Now we can see the showbiz misery memoir for the fraud it is

We're used to tales of celebrity hardship, sharing stories of destructive youth and how they've overcome all the addiction and bullying. But now it's time to move on.


It is going to take a while to get used to the idea that we have just lived through a summer of love, and that London has briefly been the world capital of caring and happiness. Already, though, what we have seen and heard over the past two months has had some surprising side-effects.

It will be difficult, for example, to consider bravery – and self-pity – in quite the same way. Reading this weekend an extract from the memoirs of Pamela Stephenson, the New Zealand comedian and shrink, I found myself wondering whether real courage in the face of adversity has not exposed the tearful, show-biz  version to be something of a fraud.

Tales of childhood misery are a staple of the celebrity memoir. If there is a creative writing course for such things, its first rule would be: pile on the agony in early life, and then show how you have triumphed over the odds to be the successful person you are today. The traumas of the famous are as varied as life itself. There is child abuse, of the type revealed in Stephenson’s biography of her husband Billy Connolly. There are cruel parents and, later, addiction, rape or psychological trauma.

Stephenson’s childhood was horrible, as she recalls it. The daughter of two academics, one who had “poor mothering skills”, the other who was too ambitious for her, she lived, unloved, in an ugly, concrete-sprayed house in an arid suburb of Sydney. At school, her classmates ganged up on her. Yet she came though, and can write today, “Thank God that resilience never left me, despite the punishment I took – and not just for my braininess. I was just never liked.”

Worse followed. Miserable as a teenager, Pamela hung out in the dodgy Kings Cross area. There, aged 16, a heroin addict lured her to his flat. “I had an inkling that it might be the route to my desired destruction,” she writes. “I suppose it was rape. What was the age of consent back then? I don’t even know.”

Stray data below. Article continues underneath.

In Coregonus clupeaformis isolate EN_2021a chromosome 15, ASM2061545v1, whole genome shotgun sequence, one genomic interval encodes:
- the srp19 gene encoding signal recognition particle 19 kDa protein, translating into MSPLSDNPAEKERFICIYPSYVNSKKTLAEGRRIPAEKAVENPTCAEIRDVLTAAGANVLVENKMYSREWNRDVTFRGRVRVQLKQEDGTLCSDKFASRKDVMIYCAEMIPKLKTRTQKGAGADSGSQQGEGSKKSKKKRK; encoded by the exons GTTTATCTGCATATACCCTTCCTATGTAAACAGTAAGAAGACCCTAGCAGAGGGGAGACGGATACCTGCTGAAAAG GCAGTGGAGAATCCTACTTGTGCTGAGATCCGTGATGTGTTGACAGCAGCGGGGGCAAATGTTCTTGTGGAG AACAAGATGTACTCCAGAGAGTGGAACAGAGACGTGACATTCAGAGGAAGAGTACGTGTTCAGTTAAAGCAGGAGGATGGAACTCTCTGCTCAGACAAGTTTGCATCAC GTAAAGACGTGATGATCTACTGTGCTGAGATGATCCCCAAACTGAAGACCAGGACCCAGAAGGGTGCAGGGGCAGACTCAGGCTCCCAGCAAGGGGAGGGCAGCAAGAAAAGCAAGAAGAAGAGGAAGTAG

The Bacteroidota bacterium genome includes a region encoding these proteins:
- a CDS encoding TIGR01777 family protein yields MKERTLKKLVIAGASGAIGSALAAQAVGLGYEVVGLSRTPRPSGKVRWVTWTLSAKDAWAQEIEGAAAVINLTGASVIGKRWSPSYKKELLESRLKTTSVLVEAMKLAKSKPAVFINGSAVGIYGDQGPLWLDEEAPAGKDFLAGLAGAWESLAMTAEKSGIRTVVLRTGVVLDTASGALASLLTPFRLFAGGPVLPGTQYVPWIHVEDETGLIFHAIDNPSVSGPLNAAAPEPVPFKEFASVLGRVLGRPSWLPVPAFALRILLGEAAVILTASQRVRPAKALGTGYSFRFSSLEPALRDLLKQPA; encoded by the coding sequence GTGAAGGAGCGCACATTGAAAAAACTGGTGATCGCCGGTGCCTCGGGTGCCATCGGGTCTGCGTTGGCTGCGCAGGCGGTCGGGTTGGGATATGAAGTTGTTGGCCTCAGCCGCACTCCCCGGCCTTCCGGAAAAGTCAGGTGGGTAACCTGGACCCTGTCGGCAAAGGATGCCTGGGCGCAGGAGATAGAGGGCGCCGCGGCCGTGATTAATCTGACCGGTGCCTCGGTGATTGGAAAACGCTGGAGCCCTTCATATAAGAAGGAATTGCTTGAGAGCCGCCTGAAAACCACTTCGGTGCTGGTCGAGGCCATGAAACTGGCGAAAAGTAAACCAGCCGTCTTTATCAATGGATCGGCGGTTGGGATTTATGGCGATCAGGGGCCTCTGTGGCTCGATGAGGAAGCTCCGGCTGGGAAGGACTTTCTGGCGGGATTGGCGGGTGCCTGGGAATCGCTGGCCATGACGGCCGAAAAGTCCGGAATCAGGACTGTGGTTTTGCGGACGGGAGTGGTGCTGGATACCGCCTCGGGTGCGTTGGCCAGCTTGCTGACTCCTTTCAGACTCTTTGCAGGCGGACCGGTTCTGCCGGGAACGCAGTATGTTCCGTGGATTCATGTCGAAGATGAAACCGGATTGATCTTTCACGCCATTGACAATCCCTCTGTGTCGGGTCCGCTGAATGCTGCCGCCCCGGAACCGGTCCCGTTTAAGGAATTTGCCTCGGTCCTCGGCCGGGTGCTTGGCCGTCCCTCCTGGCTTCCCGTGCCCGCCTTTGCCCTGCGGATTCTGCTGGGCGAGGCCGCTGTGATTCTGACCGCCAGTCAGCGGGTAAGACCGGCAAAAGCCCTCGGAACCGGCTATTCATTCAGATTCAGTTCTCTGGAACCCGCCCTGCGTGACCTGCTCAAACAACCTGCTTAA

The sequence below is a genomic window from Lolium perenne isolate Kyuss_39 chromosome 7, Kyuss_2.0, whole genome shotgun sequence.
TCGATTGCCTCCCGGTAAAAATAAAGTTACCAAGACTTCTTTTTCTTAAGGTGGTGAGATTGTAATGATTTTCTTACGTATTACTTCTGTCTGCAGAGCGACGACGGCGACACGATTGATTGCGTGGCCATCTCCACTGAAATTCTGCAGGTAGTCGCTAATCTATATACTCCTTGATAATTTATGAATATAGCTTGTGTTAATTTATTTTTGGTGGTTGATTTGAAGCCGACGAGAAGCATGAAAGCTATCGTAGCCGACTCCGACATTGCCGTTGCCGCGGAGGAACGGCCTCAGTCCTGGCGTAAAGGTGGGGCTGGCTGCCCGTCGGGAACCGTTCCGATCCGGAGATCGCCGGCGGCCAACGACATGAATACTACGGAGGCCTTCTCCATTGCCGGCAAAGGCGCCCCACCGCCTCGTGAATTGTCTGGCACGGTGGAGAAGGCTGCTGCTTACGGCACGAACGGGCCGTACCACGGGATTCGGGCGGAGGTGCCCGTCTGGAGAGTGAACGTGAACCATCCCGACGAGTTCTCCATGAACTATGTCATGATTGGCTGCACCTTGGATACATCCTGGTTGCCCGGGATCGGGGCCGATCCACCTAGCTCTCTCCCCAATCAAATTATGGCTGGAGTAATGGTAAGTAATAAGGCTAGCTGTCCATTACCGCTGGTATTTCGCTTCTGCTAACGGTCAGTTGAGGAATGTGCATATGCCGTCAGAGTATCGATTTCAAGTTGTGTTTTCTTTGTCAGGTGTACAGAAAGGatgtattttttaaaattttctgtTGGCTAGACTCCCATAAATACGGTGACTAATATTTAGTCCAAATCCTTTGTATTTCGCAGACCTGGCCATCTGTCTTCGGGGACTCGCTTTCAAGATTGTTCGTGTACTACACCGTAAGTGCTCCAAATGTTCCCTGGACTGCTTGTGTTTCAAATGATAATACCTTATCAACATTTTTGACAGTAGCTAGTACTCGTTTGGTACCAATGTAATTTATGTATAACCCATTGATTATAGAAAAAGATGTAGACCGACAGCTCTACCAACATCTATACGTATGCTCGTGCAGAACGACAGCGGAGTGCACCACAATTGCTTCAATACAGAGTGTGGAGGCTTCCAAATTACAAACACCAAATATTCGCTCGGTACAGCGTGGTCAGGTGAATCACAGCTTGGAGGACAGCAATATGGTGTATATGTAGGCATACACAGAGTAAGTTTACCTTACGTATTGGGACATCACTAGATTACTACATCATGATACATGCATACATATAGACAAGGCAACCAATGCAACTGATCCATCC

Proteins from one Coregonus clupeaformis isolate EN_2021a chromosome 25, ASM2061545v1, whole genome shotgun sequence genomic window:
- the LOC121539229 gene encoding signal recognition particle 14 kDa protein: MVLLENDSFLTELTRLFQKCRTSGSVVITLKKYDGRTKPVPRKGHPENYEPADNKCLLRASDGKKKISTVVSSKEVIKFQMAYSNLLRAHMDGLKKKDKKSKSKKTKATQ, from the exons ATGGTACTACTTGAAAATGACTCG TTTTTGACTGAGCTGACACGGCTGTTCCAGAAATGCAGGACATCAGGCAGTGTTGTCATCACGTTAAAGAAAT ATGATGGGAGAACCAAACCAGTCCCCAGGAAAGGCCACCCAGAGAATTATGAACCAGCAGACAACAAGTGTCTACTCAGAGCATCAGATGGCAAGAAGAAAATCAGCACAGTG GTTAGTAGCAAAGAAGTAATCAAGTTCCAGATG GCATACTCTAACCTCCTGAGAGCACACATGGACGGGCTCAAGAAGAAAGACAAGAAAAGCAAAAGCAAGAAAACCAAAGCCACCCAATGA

There is something strangely tentative about the way this miserable episode is told but, by this stage, it is clear that the story of little Pamela is one of the beastliness of the outside world against her own plucky innocence.

There is no loneliness quite like the loneliness of childhood, but memoirs like these seem to be competitively miserable. Since Princess Diana, queen of all our hearts (and, as we learn amidst much name-dropping, a pal of Stephenson’s), shared her pain back in the 1990s, vulnerability and unhappiness have become assets on the road to fame. The more successful a person is, the more he or she seems to feel obliged to reveal the personal cost paid.

Tales of celebrity hardship are almost always propelled by vanity and ego. The message to the rest of us is a simple one: if you thought it was easy becoming me, think again. This is what I have had to overcome.

Until this summer, self-pity has been accepted as part of the culture, an almost obligatory part of a famous person's memories.

Until this summer, self-pity has been accepted as part of the culture, an almost obligatory part of a famous person’s memories. Even someone as tough as Edwina Currie will, in her writings, show herself to be lonely and misunderstood by all around here.  Now all that suddenly seems silly and out of date. There are few people who have not been through hardship and unhappiness; being famous does not provide an excuse to blub about it.

As we have heard so many times in the past few weeks, suffering and disability need not define a person. If those who have come through unimaginably traumatic experiences can move on without recalling their pain and congratulating themselves on overcoming it, the famous should  be able to manage it too.


The BBC is too indulgent to religion

Although the voices of religion and spirituality are heard, endlessly it seems, on BBC discussion programmes, the nags and zealots of organised faith are becoming ever more vocal about what they believe is the creeping secularisation of the corporation.

Their campaign has worked a treat. Tomorrow, at a major conference on ethics and religion organised by the BBC, its head of religious programmes Aaqil Ahmed will confirm that Radio 4’s Thought for the Day on the Today programme will remain untainted by the thoughts, however virtuous and interesting, of anyone deemed to be a non-believer.

What nonsense it is. The Today programme frequently allows religious leaders to comment on issues of the day. Then, at 7.50am, they are also given the exclusive run of the airwaves to preach their message.

Why should an intelligent non-believer be barred from delivering a sermon about morality? At its  major conference on religion, it would seem that the BBC might usefully discuss whether it is not becoming a touch biased in its determination to be fair to those within the club of organised faith at the expense of listeners – and also of intellectual freedom.

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